Overseas customs inspections can be complicated. While there is no way around it for many manufacturers, there are ways to combat the trials and tribulations that come with shipping large quantities of equipment and other goods overseas.
You probably already know to have your packing lists, commercial invoice, original bill of lading-OB/L at its destination at least 1 week before cargo arrives. This will help to make sure everything can be processed through customs ahead of schedule. But what about those times when a customs exam is need for your shipping crate? Resource
In some cases, a few tweaks to a current process may minimize potential damage and holdups at customs, while in others, a major overhaul is in order. Depending on which end of the spectrum your crate falls, this could mean anything from adding a few high-tech accessories to a brand new custom design. The case study below is just one example of how Valley Box helped a manufacturing company eliminate corrosion damage and decrease delays caused by overseas customs.
A Packaging Equipment Manufacturer was experiencing long delays and damages caused by overseas customs inspections of their crate. In order to inspect the manufacturers' containers, officials had to completely open the containers and re-seal them. This led to delays and a staggering 26% damage rate to shipments due to corrosion.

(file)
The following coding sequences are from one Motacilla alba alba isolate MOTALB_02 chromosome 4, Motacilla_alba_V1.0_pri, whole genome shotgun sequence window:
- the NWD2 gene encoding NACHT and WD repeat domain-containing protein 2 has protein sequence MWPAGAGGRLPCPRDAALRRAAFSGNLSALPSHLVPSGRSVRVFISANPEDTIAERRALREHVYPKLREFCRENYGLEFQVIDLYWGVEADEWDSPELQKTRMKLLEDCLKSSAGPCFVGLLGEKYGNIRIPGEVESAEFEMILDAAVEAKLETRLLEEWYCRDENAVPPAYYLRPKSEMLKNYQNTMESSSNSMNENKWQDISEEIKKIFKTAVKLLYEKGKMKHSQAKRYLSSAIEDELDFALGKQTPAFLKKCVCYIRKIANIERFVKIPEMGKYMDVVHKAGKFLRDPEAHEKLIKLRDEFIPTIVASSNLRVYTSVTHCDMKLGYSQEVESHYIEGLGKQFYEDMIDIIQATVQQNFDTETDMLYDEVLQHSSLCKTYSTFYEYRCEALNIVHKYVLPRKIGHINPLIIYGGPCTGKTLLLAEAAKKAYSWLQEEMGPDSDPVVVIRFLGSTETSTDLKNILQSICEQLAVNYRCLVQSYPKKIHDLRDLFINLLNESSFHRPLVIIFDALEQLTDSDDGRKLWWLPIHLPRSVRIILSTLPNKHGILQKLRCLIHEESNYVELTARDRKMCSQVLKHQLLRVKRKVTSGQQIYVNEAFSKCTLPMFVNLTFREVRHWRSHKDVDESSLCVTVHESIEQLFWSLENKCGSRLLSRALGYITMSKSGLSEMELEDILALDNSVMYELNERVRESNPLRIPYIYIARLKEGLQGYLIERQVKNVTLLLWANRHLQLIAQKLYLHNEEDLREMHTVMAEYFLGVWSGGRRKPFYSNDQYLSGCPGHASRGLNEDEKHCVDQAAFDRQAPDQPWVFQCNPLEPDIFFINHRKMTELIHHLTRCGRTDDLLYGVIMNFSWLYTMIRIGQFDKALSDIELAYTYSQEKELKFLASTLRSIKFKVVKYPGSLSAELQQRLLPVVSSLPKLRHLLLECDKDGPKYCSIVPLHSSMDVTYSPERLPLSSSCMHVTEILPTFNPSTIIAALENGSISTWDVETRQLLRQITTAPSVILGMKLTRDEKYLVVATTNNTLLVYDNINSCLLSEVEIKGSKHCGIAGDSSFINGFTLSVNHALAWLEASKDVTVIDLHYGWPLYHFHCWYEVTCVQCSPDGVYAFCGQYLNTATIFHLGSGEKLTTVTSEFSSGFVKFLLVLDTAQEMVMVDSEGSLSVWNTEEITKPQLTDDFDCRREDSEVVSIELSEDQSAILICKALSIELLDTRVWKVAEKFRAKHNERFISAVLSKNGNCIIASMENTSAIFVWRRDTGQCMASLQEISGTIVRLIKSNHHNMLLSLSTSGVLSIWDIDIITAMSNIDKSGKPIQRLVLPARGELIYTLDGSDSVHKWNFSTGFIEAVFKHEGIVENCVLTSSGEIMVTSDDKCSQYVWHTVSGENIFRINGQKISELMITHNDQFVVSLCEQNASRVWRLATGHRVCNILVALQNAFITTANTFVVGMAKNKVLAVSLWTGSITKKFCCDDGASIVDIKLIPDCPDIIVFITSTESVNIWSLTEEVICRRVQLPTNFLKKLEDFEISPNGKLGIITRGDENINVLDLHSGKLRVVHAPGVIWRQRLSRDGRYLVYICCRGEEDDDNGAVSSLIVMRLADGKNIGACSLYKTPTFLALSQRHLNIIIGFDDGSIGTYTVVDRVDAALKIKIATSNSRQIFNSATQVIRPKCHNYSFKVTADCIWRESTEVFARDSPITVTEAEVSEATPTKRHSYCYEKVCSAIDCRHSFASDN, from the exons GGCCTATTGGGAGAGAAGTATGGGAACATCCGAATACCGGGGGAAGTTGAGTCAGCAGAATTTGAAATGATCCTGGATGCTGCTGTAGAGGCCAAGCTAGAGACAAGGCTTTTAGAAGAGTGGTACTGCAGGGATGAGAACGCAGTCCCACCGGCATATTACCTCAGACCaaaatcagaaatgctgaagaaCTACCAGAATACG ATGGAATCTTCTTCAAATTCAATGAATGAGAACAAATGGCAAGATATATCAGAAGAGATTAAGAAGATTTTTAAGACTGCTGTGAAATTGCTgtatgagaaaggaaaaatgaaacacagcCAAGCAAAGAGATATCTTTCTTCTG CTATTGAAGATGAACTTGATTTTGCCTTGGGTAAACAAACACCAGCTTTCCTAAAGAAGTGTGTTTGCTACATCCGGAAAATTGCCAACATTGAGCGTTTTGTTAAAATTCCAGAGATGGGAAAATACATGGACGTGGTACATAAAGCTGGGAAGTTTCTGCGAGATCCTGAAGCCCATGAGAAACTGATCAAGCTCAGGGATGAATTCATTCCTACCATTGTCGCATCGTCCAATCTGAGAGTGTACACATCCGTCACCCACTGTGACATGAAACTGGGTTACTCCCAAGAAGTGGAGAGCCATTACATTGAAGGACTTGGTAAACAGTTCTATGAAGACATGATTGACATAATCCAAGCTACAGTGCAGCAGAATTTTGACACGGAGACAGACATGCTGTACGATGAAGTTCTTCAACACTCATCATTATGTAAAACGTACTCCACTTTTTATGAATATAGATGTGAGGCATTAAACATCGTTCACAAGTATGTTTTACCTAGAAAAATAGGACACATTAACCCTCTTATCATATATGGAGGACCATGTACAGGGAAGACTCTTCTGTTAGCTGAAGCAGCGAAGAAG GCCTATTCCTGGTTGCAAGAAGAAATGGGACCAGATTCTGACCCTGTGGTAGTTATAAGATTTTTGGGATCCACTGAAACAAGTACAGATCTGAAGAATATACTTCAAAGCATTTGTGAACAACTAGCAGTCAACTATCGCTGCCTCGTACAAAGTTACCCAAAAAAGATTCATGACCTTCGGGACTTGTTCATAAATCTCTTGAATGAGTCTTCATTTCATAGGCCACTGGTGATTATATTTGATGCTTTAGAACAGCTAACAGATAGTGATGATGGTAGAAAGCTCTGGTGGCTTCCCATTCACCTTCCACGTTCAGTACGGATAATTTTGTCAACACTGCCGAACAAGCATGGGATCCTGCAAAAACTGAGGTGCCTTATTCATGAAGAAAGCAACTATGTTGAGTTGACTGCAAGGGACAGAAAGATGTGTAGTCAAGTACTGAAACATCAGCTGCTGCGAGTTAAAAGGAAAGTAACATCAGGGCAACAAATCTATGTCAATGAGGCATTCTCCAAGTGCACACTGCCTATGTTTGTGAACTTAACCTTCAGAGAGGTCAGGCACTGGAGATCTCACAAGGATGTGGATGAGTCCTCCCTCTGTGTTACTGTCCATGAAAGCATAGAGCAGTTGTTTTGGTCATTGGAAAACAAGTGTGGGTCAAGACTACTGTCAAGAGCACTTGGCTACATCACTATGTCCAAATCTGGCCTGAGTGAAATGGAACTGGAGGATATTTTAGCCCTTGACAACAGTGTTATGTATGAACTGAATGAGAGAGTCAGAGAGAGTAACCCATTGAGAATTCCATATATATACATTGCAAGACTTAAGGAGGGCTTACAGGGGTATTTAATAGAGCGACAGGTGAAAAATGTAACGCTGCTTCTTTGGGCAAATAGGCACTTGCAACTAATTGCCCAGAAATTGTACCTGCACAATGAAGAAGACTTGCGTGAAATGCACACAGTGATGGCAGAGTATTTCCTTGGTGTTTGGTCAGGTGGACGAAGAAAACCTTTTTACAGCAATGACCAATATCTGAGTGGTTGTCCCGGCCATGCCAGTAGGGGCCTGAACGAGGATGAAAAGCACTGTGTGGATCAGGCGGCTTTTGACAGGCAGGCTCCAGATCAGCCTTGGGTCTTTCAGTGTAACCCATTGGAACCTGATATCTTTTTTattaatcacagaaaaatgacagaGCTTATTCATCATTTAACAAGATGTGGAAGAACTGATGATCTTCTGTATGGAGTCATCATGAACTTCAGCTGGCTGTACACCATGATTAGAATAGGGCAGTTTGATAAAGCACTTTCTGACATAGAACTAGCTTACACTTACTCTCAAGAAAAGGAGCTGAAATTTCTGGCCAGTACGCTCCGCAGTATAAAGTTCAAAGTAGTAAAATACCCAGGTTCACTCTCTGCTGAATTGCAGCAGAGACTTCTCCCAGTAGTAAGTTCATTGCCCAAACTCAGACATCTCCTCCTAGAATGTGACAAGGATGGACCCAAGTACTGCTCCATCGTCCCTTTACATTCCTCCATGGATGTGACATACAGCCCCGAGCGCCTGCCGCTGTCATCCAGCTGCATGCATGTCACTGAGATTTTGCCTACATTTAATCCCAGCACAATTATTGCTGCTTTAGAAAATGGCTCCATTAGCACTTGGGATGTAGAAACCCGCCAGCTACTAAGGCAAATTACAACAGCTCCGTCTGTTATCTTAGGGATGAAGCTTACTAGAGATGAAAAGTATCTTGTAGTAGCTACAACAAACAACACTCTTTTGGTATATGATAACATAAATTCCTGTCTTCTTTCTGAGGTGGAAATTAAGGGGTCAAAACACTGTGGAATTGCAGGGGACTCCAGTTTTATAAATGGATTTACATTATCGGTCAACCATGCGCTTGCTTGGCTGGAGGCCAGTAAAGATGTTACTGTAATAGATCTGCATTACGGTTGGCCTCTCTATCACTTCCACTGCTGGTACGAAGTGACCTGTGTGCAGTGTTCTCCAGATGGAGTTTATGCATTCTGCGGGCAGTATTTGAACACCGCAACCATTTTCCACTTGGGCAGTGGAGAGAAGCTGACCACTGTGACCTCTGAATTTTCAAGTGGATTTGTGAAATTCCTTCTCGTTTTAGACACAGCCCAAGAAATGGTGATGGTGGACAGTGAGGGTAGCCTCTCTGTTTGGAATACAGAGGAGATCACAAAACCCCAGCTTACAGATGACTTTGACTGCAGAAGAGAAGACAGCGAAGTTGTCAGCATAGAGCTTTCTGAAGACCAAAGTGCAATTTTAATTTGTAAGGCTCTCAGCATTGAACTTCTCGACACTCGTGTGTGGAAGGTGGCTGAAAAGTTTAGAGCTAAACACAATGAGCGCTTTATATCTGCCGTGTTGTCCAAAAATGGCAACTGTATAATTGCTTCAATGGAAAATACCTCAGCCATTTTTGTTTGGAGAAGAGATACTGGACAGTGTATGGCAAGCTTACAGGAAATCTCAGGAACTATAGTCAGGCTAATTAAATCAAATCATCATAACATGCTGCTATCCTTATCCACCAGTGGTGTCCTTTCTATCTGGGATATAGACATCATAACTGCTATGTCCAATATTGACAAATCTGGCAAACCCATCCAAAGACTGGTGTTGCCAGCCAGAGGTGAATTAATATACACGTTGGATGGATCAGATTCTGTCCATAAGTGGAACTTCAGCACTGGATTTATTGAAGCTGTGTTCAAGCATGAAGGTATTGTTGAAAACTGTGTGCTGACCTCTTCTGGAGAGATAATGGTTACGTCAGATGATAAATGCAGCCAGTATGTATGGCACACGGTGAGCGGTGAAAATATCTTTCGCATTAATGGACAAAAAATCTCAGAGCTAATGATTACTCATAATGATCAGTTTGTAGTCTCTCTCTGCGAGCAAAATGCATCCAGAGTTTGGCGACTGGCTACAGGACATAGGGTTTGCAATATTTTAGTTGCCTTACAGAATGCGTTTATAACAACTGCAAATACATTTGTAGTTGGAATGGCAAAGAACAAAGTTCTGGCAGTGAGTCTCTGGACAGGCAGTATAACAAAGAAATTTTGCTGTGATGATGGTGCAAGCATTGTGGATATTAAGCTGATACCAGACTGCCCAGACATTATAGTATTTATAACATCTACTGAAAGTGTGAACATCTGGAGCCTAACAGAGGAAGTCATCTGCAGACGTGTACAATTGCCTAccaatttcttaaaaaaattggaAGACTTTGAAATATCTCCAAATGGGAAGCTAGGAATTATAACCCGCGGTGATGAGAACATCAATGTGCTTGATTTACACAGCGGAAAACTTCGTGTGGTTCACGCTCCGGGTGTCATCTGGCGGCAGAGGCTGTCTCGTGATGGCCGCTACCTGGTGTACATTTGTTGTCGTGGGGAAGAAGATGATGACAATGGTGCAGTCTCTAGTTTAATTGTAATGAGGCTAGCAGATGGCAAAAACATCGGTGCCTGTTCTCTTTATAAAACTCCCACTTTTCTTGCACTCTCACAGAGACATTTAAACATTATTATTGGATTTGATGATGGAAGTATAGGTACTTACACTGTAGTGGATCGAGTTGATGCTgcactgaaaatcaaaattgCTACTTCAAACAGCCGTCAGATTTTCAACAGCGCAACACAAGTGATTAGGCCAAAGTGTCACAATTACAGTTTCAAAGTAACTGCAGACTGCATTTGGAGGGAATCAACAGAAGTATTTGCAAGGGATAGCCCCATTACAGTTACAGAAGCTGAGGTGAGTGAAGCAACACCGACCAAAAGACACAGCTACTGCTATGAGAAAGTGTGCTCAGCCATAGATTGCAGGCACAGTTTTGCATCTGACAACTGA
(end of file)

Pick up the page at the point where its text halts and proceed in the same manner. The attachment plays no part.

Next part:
No matter what your needs may be, Valley Box has a variety of solutions to meet them. Our packaging experts can enhance or create a packaging design that will minimize or eliminate many of the issues manufacturers must face whether they are shipping locally or overseas.
Valley Box engineers installed an observation port into the side of the container to meet customs requirements for verifying the contents of exported items. The port also allowed a view of the moisture indicator to ensure the package continued to be properly sealed. Added weather stripping kept the port water resistant, and high-grade plexi added resistantance to impact from rough handling. Finally, a vendor surveillance program kept the company fully stocked with corrosion prevention products, which offered another layer of protection for the company’s delicate instruments.
In addition to reducing corrosion damages to Zero, the manufacturing company’s new and improved shipping container:
- Decreased inspection time
- Expedited customs inspections
- Improved on-time delivery
- Enhanced customer satisfaction